How to leave without a trace? Consider a pair of Kurdaitcha shoes, said to be worn by ritual killers among certain indigenous Australians. These delicate, satchel-like shoes boast soles of emu feathers and a upper woven from human hair, and usually don’t last longer than one journey.
They are among 142 pairs of unusual shoes on display at the Musée des Confluences in Lyon, France, a science center and anthropology museum housed in a high-tech building.
“At Your Feet,” which opened this summer and runs until April 30, 2017, unfurls a narrative about the human condition via footwear from the 16th century through to the present day — and across varied geographies, from the elaborate platform sandals Syrians wore in hammams in the 19th century to transparent baby shoes from mid-century France designed to allow frantic parents to see that toes are not crushed inside.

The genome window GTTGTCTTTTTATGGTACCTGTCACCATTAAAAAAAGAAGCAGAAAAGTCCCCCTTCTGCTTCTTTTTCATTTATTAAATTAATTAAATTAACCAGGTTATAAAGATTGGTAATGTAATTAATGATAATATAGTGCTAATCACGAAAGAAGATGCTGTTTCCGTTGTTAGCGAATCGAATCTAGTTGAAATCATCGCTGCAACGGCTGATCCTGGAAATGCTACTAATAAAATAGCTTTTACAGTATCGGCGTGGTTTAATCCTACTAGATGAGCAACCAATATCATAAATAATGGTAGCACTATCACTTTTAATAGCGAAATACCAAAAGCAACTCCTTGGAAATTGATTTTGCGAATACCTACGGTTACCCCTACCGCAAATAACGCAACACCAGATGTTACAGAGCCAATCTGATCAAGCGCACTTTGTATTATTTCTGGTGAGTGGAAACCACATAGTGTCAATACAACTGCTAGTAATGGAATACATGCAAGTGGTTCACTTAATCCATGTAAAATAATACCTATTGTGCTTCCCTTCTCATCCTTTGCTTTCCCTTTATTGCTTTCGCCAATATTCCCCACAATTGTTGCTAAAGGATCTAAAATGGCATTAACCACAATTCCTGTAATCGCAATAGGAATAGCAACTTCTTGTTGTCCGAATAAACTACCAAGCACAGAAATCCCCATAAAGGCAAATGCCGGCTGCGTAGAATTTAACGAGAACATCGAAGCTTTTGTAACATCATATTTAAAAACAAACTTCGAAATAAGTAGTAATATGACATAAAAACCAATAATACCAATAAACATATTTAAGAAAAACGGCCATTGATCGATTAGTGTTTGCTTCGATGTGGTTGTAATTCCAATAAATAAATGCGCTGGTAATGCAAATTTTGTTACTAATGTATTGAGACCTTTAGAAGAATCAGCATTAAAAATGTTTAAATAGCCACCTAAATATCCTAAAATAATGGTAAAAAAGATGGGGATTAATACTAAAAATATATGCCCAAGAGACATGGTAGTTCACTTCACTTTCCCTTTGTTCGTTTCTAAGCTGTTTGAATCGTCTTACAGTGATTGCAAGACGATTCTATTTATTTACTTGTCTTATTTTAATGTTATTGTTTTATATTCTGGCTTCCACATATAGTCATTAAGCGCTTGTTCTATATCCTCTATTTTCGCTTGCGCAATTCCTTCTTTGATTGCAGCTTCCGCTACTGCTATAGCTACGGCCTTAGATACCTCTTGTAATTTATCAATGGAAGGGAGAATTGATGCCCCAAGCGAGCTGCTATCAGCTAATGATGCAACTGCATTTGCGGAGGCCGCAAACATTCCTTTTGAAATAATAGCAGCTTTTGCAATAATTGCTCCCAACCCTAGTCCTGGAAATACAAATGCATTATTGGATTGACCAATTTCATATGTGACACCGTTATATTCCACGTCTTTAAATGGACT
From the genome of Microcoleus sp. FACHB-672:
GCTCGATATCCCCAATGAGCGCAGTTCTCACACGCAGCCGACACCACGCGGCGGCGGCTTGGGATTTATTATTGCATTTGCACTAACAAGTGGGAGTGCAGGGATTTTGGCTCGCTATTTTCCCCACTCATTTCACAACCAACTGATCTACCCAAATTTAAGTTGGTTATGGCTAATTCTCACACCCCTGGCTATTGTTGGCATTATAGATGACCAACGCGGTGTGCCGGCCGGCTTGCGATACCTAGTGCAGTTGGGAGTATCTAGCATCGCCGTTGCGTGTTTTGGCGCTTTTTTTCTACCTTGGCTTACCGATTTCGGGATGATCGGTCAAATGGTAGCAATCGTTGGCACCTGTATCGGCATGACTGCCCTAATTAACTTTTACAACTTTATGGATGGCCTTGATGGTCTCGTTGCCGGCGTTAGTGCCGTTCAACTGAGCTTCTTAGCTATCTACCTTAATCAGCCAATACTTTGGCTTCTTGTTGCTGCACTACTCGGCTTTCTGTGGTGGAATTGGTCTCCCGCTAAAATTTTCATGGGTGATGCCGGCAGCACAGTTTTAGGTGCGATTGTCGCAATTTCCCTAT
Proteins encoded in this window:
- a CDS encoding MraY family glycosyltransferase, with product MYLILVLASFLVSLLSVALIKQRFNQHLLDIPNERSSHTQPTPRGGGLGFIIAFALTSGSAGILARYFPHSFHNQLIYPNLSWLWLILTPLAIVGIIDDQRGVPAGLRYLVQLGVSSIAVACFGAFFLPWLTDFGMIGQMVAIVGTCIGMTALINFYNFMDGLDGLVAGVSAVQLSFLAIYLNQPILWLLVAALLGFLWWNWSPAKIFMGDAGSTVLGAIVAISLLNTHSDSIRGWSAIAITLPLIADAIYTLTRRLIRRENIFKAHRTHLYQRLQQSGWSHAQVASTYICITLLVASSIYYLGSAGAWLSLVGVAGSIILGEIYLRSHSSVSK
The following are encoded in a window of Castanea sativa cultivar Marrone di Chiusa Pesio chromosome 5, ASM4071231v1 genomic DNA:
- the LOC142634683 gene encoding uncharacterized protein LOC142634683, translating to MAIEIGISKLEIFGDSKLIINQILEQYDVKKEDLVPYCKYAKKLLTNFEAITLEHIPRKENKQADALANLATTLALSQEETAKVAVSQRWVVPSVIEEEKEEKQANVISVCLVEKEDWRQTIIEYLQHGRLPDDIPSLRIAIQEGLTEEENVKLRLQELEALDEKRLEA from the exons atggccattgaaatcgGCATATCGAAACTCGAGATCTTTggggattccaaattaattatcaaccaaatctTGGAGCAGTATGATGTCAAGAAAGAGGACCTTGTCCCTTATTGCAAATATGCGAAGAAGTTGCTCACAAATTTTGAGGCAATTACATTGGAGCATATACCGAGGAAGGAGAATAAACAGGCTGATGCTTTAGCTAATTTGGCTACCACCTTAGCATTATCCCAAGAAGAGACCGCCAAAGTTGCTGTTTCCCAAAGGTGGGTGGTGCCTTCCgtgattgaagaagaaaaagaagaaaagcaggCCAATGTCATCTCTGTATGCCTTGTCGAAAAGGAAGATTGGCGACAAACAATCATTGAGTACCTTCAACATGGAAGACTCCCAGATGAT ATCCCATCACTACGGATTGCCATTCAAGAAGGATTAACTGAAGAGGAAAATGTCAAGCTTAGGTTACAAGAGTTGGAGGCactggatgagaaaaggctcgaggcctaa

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The museum, only open since 2014, restored 49 pairs of shoes for the eclectic showcase, whose oddities include a section devoted to the curious practice of shoe tossing that leaves shoes dangling uselessly from wires and trees.